While Macau is facing its own problems, fundamentals in Las Vegas don’t look good either. According to the State of Nevada Gaming Control Board, August 2014 data showed that Nevada’s gaming revenue fell 3.7% year-over-year (or YoY) to $920 million. The revenues were negatively impacted. They were mainly impacted by the drop in winnings on the Las Vegas Strip.
Major casino players in Nevada include Las Vegas Sands (LVS), Caesars Entertainment (CZR), Wynn Resorts (WYNN), and MGM Resorts (MGM). A better way to invest in these companies is to get exposure through an exchange-traded fund (or ETF) like the Consumer Discretionary Select Sector SPDR Fund (XLY).
Key performance indicators
The above chart shows that the revenue on the Las Vegas Strip was $553 million—down 6.1% YoY. Downtown revenue was $35 million—up 4.3% YoY. Reno gambling revenues were $53 million—down 1.8% YoY. South Lake Tahoe was up 33% YoY to $28 million.
Revenues generated from high-end Baccarat declined. This negatively impacted the Las Vegas Strip’s revenue. Revenue from Baccarat fell by 14% on the Strip. This was due to a decline in the hold percentage from Baccarat. The holding percentage is the portion of money gambled. It’s retained by the casino.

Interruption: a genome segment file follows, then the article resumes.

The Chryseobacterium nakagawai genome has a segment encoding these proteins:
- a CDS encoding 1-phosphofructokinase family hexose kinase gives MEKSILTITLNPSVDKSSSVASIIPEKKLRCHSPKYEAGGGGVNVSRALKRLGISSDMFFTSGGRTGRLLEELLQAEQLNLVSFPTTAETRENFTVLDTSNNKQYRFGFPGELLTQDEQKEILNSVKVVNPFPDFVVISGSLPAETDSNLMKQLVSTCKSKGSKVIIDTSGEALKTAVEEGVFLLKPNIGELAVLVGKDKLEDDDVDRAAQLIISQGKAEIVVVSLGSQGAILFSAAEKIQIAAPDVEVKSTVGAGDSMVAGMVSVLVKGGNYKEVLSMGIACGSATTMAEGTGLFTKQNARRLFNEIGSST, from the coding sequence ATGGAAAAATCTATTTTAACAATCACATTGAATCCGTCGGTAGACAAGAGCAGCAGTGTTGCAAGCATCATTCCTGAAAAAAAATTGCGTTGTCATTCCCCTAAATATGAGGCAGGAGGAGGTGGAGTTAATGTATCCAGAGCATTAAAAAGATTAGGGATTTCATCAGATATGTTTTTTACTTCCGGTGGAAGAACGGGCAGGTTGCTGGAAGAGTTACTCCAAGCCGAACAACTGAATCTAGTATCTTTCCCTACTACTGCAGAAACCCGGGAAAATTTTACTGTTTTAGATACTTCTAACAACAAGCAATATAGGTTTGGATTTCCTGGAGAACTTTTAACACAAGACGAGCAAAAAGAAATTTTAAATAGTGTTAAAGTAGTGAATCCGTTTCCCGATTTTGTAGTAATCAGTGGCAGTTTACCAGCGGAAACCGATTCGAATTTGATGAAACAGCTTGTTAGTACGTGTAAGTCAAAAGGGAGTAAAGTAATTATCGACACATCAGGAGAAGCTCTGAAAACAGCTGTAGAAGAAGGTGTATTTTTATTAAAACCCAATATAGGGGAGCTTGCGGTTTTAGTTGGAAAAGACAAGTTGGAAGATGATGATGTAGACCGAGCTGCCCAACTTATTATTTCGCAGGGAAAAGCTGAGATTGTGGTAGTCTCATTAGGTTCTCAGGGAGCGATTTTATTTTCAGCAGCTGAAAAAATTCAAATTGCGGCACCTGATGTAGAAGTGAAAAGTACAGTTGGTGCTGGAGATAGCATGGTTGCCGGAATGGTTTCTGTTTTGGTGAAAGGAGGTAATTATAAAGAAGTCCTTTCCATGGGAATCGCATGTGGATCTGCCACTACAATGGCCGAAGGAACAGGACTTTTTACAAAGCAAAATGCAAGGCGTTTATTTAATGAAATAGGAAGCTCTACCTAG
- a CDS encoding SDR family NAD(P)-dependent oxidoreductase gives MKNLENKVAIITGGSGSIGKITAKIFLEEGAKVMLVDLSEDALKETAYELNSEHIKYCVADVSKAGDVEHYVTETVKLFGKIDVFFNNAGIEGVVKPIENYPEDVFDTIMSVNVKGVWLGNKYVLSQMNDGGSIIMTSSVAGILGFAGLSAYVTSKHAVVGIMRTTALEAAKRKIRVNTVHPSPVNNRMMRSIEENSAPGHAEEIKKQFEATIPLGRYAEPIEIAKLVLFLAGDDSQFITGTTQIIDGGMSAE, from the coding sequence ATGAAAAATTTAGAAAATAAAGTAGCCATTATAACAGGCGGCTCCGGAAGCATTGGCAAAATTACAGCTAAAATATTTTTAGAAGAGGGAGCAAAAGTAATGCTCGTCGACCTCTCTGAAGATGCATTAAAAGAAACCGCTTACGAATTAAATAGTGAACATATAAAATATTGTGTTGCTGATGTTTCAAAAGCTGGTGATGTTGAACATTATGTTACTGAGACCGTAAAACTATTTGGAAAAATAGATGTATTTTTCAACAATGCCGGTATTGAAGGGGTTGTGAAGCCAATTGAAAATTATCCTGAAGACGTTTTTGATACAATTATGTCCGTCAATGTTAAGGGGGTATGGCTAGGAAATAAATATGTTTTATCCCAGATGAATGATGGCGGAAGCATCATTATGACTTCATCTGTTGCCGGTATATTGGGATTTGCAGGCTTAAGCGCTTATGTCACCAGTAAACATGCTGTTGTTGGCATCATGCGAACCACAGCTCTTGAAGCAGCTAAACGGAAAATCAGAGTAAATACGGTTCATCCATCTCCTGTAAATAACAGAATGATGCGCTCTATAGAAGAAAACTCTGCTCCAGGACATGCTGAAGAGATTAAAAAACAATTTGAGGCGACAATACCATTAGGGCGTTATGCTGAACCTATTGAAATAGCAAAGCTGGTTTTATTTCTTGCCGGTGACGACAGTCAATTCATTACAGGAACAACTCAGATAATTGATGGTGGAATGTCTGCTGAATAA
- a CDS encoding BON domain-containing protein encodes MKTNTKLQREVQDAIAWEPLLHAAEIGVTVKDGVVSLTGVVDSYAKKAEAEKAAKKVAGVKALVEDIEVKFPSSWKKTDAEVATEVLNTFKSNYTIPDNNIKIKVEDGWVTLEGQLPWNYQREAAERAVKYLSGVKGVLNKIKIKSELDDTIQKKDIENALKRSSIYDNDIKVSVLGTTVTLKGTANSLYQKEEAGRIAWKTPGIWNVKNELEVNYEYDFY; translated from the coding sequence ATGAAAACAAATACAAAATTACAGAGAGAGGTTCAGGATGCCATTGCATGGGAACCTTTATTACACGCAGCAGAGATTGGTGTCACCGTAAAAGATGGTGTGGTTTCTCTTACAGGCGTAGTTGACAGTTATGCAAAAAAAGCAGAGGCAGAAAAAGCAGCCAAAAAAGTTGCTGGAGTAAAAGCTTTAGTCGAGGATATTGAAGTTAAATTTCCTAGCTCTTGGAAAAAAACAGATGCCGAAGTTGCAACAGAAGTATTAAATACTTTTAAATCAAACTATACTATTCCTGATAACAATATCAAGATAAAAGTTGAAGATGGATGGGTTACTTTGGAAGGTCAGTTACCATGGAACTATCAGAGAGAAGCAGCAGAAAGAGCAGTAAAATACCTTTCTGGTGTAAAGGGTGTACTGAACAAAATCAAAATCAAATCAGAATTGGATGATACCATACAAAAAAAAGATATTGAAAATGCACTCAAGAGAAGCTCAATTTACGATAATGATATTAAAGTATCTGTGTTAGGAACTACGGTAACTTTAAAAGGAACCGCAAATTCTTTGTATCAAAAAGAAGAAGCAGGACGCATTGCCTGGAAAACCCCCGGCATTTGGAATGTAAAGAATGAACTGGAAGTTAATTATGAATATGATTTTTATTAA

Baccarat plays a significant role in gaming win for the state. Last year, most of the Nevada’s 5% revenue increase was driven by an increase in the Baccarat hold. Wagering on Baccarat was up 3.2% last year.
Nevada collected $51 million in fees—down 1.3% YoY during September 2014. The was through September 24, 2014. It was based on the taxable revenues generated in August 2014.
In the next part of the series, we’ll discuss the condition of Las Vegas’ lodging market.